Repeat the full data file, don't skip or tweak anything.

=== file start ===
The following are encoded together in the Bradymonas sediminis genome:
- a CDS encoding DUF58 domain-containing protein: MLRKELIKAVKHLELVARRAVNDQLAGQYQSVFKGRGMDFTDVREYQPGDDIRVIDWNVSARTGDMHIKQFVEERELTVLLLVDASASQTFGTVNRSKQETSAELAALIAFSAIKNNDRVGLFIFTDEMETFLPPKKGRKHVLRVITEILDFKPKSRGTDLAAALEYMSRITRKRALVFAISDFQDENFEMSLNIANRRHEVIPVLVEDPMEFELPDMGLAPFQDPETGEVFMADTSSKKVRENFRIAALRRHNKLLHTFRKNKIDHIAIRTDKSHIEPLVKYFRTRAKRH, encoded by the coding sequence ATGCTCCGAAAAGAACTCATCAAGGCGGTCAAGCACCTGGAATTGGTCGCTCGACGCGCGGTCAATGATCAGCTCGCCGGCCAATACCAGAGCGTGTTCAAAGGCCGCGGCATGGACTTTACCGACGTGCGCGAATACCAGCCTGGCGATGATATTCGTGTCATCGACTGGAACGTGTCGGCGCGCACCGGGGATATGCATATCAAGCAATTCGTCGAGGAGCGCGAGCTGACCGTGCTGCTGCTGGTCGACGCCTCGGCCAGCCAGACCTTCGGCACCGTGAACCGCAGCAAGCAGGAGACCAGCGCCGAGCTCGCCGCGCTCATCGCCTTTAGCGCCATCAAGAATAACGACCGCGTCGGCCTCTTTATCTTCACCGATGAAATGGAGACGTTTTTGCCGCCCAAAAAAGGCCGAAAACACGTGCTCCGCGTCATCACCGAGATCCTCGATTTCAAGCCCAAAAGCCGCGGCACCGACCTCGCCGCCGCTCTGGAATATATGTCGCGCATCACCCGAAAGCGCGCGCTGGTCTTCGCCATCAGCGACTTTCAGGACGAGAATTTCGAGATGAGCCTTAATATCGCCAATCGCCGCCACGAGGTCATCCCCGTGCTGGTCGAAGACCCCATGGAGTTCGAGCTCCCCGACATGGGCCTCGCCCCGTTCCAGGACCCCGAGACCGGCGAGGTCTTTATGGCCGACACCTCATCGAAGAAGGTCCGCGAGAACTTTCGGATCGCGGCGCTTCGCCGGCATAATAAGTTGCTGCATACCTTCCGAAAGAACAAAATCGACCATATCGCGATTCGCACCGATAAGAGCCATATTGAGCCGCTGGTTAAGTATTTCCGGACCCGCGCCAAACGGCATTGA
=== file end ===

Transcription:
The following are encoded together in the Bradymonas sediminis genome:
- a CDS encoding DUF58 domain-containing protein: MLRKELIKAVKHLELVARRAVNDQLAGQYQSVFKGRGMDFTDVREYQPGDDIRVIDWNVSARTGDMHIKQFVEERELTVLLLVDASASQTFGTVNRSKQETSAELAALIAFSAIKNNDRVGLFIFTDEMETFLPPKKGRKHVLRVITEILDFKPKSRGTDLAAALEYMSRITRKRALVFAISDFQDENFEMSLNIANRRHEVIPVLVEDPMEFELPDMGLAPFQDPETGEVFMADTSSKKVRENFRIAALRRHNKLLHTFRKNKIDHIAIRTDKSHIEPLVKYFRTRAKRH, encoded by the coding sequence ATGCTCCGAAAAGAACTCATCAAGGCGGTCAAGCACCTGGAATTGGTCGCTCGACGCGCGGTCAATGATCAGCTCGCCGGCCAATACCAGAGCGTGTTCAAAGGCCGCGGCATGGACTTTACCGACGTGCGCGAATACCAGCCTGGCGATGATATTCGTGTCATCGACTGGAACGTGTCGGCGCGCACCGGGGATATGCATATCAAGCAATTCGTCGAGGAGCGCGAGCTGACCGTGCTGCTGCTGGTCGACGCCTCGGCCAGCCAGACCTTCGGCACCGTGAACCGCAGCAAGCAGGAGACCAGCGCCGAGCTCGCCGCGCTCATCGCCTTTAGCGCCATCAAGAATAACGACCGCGTCGGCCTCTTTATCTTCACCGATGAAATGGAGACGTTTTTGCCGCCCAAAAAAGGCCGAAAACACGTGCTCCGCGTCATCACCGAGATCCTCGATTTCAAGCCCAAAAGCCGCGGCACCGACCTCGCCGCCGCTCTGGAATATATGTCGCGCATCACCCGAAAGCGCGCGCTGGTCTTCGCCATCAGCGACTTTCAGGACGAGAATTTCGAGATGAGCCTTAATATCGCCAATCGCCGCCACGAGGTCATCCCCGTGCTGGTCGAAGACCCCATGGAGTTCGAGCTCCCCGACATGGGCCTCGCCCCGTTCCAGGACCCCGAGACCGGCGAGGTCTTTATGGCCGACACCTCATCGAAGAAGGTCCGCGAGAACTTTCGGATCGCGGCGCTTCGCCGGCATAATAAGTTGCTGCATACCTTCCGAAAGAACAAAATCGACCATATCGCGATTCGCACCGATAAGAGCCATATTGAGCCGCTGGTTAAGTATTTCCGGACCCGCGCCAAACGGCATTGA